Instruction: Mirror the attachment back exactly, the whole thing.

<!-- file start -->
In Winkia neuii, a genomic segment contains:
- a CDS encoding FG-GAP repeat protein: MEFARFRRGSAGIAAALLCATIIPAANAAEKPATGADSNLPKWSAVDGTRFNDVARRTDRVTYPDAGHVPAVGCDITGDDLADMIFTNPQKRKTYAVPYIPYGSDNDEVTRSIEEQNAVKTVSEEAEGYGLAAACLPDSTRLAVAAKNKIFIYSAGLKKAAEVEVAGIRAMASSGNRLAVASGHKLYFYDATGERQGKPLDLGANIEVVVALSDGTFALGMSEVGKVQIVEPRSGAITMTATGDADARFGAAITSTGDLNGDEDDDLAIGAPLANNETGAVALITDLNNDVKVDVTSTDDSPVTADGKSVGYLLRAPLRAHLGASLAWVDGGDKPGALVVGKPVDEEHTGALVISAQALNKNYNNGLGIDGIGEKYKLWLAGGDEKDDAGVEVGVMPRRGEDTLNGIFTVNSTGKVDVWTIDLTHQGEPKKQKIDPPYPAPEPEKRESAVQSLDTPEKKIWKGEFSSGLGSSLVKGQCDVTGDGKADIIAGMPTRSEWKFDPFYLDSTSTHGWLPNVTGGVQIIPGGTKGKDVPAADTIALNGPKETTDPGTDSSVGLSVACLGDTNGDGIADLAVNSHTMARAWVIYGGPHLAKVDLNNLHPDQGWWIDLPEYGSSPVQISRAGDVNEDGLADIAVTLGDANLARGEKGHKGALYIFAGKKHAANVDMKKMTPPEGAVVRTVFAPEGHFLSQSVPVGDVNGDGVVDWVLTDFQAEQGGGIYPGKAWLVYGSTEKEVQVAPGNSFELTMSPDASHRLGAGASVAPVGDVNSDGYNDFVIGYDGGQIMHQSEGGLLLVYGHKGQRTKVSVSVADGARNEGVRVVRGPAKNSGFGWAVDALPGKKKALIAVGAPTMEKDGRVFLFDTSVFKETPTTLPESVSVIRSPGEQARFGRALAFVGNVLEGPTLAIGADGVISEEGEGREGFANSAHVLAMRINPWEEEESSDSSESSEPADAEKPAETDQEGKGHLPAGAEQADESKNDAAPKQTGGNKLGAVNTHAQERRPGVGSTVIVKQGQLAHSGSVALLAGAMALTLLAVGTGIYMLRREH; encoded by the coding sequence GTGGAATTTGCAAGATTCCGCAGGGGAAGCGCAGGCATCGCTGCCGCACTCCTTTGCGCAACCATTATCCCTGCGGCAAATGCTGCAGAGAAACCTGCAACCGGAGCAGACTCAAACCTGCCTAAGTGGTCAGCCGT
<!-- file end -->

In Winkia neuii, a genomic segment contains:
- a CDS encoding FG-GAP repeat protein: MEFARFRRGSAGIAAALLCATIIPAANAAEKPATGADSNLPKWSAVDGTRFNDVARRTDRVTYPDAGHVPAVGCDITGDDLADMIFTNPQKRKTYAVPYIPYGSDNDEVTRSIEEQNAVKTVSEEAEGYGLAAACLPDSTRLAVAAKNKIFIYSAGLKKAAEVEVAGIRAMASSGNRLAVASGHKLYFYDATGERQGKPLDLGANIEVVVALSDGTFALGMSEVGKVQIVEPRSGAITMTATGDADARFGAAITSTGDLNGDEDDDLAIGAPLANNETGAVALITDLNNDVKVDVTSTDDSPVTADGKSVGYLLRAPLRAHLGASLAWVDGGDKPGALVVGKPVDEEHTGALVISAQALNKNYNNGLGIDGIGEKYKLWLAGGDEKDDAGVEVGVMPRRGEDTLNGIFTVNSTGKVDVWTIDLTHQGEPKKQKIDPPYPAPEPEKRESAVQSLDTPEKKIWKGEFSSGLGSSLVKGQCDVTGDGKADIIAGMPTRSEWKFDPFYLDSTSTHGWLPNVTGGVQIIPGGTKGKDVPAADTIALNGPKETTDPGTDSSVGLSVACLGDTNGDGIADLAVNSHTMARAWVIYGGPHLAKVDLNNLHPDQGWWIDLPEYGSSPVQISRAGDVNEDGLADIAVTLGDANLARGEKGHKGALYIFAGKKHAANVDMKKMTPPEGAVVRTVFAPEGHFLSQSVPVGDVNGDGVVDWVLTDFQAEQGGGIYPGKAWLVYGSTEKEVQVAPGNSFELTMSPDASHRLGAGASVAPVGDVNSDGYNDFVIGYDGGQIMHQSEGGLLLVYGHKGQRTKVSVSVADGARNEGVRVVRGPAKNSGFGWAVDALPGKKKALIAVGAPTMEKDGRVFLFDTSVFKETPTTLPESVSVIRSPGEQARFGRALAFVGNVLEGPTLAIGADGVISEEGEGREGFANSAHVLAMRINPWEEEESSDSSESSEPADAEKPAETDQEGKGHLPAGAEQADESKNDAAPKQTGGNKLGAVNTHAQERRPGVGSTVIVKQGQLAHSGSVALLAGAMALTLLAVGTGIYMLRREH; encoded by the coding sequence GTGGAATTTGCAAGATTCCGCAGGGGAAGCGCAGGCATCGCTGCCGCACTCCTTTGCGCAACCATTATCCCTGCGGCAAATGCTGCAGAGAAACCTGCAACCGGAGCAGACTCAAACCTGCCTAAGTGGTCAGCCGT